A few years ago I was invited to speak at a local primary school about future careers and new technologies. The school gave me a tour of some of the classrooms and I noticed  that Year 1 and 2 classes had Edward De Bono’s Six Thinkings Hats on a large poster on the wall. I was surprised and delighted that the school was teaching the Six Thinking Hats process to primary school children. However I quickly discovered that beyond Year 2 the Six Thinking Hats posters had disappeared from the later year classes.

I am a great advocate and believer that creative thinking as well as critical thinking and other types of thinking should be taught in our schools at an early age. However, we continue to develop new standardised curricula the same way we always have done but expect new outcomes. There must be a better way. I believe we should continue to teach creative thinking in our schools (primary and secondary) in an attempt to develop students with both the lateral and rational thinking styles.

I found the following video on “Changing Education Paradigms” very challenging and informative.

What are your thoughts on our education system?

Dr John Kapeleris

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Implementing Ideas the 3M Way

May 30th, 2011 | Posted by John Kapeleris in Ideas - (2 Comments)

New ideas, the basis of innovation, depend upon tapping the tacit knowledge of employees and making this knowledge available to others within the organisation. Once the knowledge is shared and recorded within the organization (codified knowledge) it becomes a component of the corporate memory of the organization. What the organisation then does with the new ideas presented by employees will have the potential to add value to the organization. Although many organisations capture and record ideas they fail to develop these ideas further or fall short of converting these ideas into new products or services, new processes or new organisational systems.

The global company 3M, known for its unique innovative practices, encourages employees to spend 15% of their time to work on their own ‘pet’ projects. These pet projects allow employees to investigate and test their ideas, and subsequently develop these ideas into concepts or applications. Known as the ’15 percent rule’, 3M use this approach to stimulate unplanned experimentation that may turn into successful, but unexpected innovations and new opportunities for the compsny. Had it not been for the existence of the 15 percent rule Art Fry and Spence Silver may have not had the opportunity and encouragement to develop the 3M Post-it® notes.

In the spirit of 3M, organisations that generate and capture a large number of ideas through their employees could hold internal ‘idea auctions’. Idea auctions are essentially forums where employees present and showcase their own ideas to an audience of interested parties who might be keen on taking on the idea and working with it, either individually or in groups. The process allows employees who come up with the ideas to ‘sell’ their ideas to anyone within the company, especially when their immediate supervisor or team members refuse to back the employee. Furthermore, some people are good at generating ideas while others prefer the implementation phase.  Using a group approach to reviewing ideas will also quickly provide important feedback from an ‘internal customer’ perspective.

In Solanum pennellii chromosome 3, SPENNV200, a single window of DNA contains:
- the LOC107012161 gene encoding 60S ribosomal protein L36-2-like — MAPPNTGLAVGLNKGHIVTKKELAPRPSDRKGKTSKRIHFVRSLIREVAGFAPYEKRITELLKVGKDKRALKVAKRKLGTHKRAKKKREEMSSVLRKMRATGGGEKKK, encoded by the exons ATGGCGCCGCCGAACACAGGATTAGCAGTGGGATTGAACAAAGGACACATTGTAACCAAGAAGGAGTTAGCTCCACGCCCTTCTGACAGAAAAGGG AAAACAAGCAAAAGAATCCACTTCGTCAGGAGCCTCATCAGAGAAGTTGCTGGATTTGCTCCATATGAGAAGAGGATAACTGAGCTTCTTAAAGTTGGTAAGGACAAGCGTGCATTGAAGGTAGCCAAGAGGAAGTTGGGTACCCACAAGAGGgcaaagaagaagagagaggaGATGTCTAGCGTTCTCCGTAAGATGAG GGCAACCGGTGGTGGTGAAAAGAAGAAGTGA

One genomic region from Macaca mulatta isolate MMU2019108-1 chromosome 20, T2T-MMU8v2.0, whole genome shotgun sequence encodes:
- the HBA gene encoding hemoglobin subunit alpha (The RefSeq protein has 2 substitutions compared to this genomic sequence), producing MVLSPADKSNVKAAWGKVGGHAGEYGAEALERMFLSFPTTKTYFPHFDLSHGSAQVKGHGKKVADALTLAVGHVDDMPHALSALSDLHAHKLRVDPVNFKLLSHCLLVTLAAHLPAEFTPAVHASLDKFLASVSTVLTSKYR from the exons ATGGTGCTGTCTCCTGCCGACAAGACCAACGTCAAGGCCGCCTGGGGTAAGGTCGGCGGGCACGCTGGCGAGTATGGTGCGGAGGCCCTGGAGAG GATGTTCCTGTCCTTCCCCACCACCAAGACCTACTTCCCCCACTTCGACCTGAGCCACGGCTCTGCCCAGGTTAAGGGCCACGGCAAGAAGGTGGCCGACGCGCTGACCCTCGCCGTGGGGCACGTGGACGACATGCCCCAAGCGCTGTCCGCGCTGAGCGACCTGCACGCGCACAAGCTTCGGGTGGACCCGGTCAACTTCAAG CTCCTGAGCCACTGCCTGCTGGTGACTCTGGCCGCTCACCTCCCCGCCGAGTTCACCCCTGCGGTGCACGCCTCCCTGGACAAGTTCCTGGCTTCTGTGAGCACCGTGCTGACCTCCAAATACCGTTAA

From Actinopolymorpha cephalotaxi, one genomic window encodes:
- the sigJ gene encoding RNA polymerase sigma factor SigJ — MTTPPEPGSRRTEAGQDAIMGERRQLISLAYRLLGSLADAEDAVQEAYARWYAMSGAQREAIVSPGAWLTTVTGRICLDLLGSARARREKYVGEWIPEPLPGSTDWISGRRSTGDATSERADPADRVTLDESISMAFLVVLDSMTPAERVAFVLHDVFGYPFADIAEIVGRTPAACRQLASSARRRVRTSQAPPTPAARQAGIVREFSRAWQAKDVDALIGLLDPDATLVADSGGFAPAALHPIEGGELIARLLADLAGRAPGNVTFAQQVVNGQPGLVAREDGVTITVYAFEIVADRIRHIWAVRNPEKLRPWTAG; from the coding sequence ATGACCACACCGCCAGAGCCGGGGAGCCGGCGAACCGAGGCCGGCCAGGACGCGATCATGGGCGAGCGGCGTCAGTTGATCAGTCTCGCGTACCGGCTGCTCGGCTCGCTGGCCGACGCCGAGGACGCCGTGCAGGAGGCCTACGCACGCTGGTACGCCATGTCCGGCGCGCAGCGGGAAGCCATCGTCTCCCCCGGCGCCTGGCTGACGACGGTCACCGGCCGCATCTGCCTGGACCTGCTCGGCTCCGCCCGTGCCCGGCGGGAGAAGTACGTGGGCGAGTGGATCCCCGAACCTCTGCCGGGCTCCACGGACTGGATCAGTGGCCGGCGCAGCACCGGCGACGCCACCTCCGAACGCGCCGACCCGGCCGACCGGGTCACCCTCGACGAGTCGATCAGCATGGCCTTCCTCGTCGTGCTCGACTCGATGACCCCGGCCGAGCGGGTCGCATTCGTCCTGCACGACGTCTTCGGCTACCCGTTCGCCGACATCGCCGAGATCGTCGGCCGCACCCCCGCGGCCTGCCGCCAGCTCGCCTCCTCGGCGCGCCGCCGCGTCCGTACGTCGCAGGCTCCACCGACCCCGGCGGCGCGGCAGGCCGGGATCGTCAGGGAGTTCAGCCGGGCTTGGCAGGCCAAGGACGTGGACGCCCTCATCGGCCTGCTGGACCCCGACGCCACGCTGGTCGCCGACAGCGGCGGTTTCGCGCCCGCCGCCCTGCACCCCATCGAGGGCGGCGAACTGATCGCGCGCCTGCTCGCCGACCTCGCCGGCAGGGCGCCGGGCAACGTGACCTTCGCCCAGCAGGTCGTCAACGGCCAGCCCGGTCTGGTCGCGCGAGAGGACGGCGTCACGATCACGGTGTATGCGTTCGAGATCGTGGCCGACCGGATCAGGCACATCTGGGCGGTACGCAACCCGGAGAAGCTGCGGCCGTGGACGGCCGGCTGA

A key success factor to successful implementation and exploitation of ideas within an organization is the availability of funding to support projects based on new ideas. Establishing a central organizational fund would relieve departments and business units from the responsibility to risk their existing operational budgets on new ideas. Such a fund would remove any financial obstacle to pursue ideas as the funding comes from a non-departmental budget. Subsequently the investment criteria for this fund would be different to the normal investment or product development criteria as the risk threshold associated with the investigation and development of new ideas would be elevated. 3M for example have provided up to US$50,000 in the form of ‘Genesis Grants’ which are internal venture capital funding for developing prototypes and market testing of new ideas and opportunities.

Generally, financial managers in many organizations would find it difficult to fathom the establishment of an internal investment fund to be used solely for the investigation and evaluation of new ideas.  Their first request would be for someone to justify the return on investment for such a fund, however, it is generally accepted that playing with the notion of exploiting new ideas is a risky business. The core management philosophy of 3M established in the company’s infancy by its then General Manager William McKnight has overcome any challenge to justify a return on investment. William McKnight developed the following founding principles at 3M back in 1914 which continue to influence the culture of 3M today: 

  1. Listen to anyone with an original idea, no matter how absurd it might sound at first.
  2. Encourage; don’t nitpick. Let people run with an idea.
  3. Hire good people and leave them alone.
  4. If you put fences around people you get sheep. Give people the room they need.
  5. Encourage experimental doodling.
  6. Give it a try – and quick!